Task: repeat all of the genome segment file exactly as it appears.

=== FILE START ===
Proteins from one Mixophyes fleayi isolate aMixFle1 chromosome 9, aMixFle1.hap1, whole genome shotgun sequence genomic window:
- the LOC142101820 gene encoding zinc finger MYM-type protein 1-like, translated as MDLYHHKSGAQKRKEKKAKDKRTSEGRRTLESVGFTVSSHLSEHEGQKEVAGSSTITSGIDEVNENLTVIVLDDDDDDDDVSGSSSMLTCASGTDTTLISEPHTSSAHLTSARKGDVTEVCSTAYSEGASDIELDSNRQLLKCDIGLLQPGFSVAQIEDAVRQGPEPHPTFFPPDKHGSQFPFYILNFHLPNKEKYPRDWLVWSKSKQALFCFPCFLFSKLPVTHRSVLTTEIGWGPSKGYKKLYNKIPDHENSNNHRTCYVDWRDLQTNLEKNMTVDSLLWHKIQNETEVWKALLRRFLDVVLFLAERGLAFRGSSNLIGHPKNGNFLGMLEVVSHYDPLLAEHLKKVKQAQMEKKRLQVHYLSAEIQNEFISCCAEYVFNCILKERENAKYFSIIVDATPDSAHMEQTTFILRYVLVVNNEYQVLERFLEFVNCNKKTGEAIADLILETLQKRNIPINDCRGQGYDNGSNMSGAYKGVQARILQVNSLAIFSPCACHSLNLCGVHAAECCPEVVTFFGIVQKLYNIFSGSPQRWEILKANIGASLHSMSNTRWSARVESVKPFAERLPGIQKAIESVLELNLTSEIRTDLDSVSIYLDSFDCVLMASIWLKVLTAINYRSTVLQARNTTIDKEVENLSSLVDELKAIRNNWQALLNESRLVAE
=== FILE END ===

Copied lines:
Proteins from one Mixophyes fleayi isolate aMixFle1 chromosome 9, aMixFle1.hap1, whole genome shotgun sequence genomic window:
- the LOC142101820 gene encoding zinc finger MYM-type protein 1-like, translated as MDLYHHKSGAQKRKEKKAKDKRTSEGRRTLESVGFTVSSHLSEHEGQKEVAGSSTITSGIDEVNENLTVIVLDDDDDDDDVSGSSSMLTCASGTDTTLISEPHTSSAHLTSARKGDVTEVCSTAYSEGASDIELDSNRQLLKCDIGLLQPGFSVAQIEDAVRQGPEPHPTFFPPDKHGSQFPFYILNFHLPNKEKYPRDWLVWSKSKQALFCFPCFLFSKLPVTHRSVLTTEIGWGPSKGYKKLYNKIPDHENSNNHRTCYVDWRDLQTNLEKNMTVDSLLWHKIQNETEVWKALLRRFLDVVLFLAERGLAFRGSSNLIGHPKNGNFLGMLEVVSHYDPLLAEHLKKVKQAQMEKKRLQVHYLSAEIQNEFISCCAEYVFNCILKERENAKYFSIIVDATPDSAHMEQTTFILRYVLVVNNEYQVLERFLEFVNCNKKTGEAIADLILETLQKRNIPINDCRGQGYDNGSNMSGAYKGVQARILQVNSLAIFSPCACHSLNLCGVHAAECCPEVVTFFGIVQKLYNIFSGSPQRWEILKANIGASLHSMSNTRWSARVESVKPFAERLPGIQKAIESVLELNLTSEIRTDLDSVSIYLDSFDCVLMASIWLKVLTAINYRSTVLQARNTTIDKEVENLSSLVDELKAIRNNWQALLNESRLVAE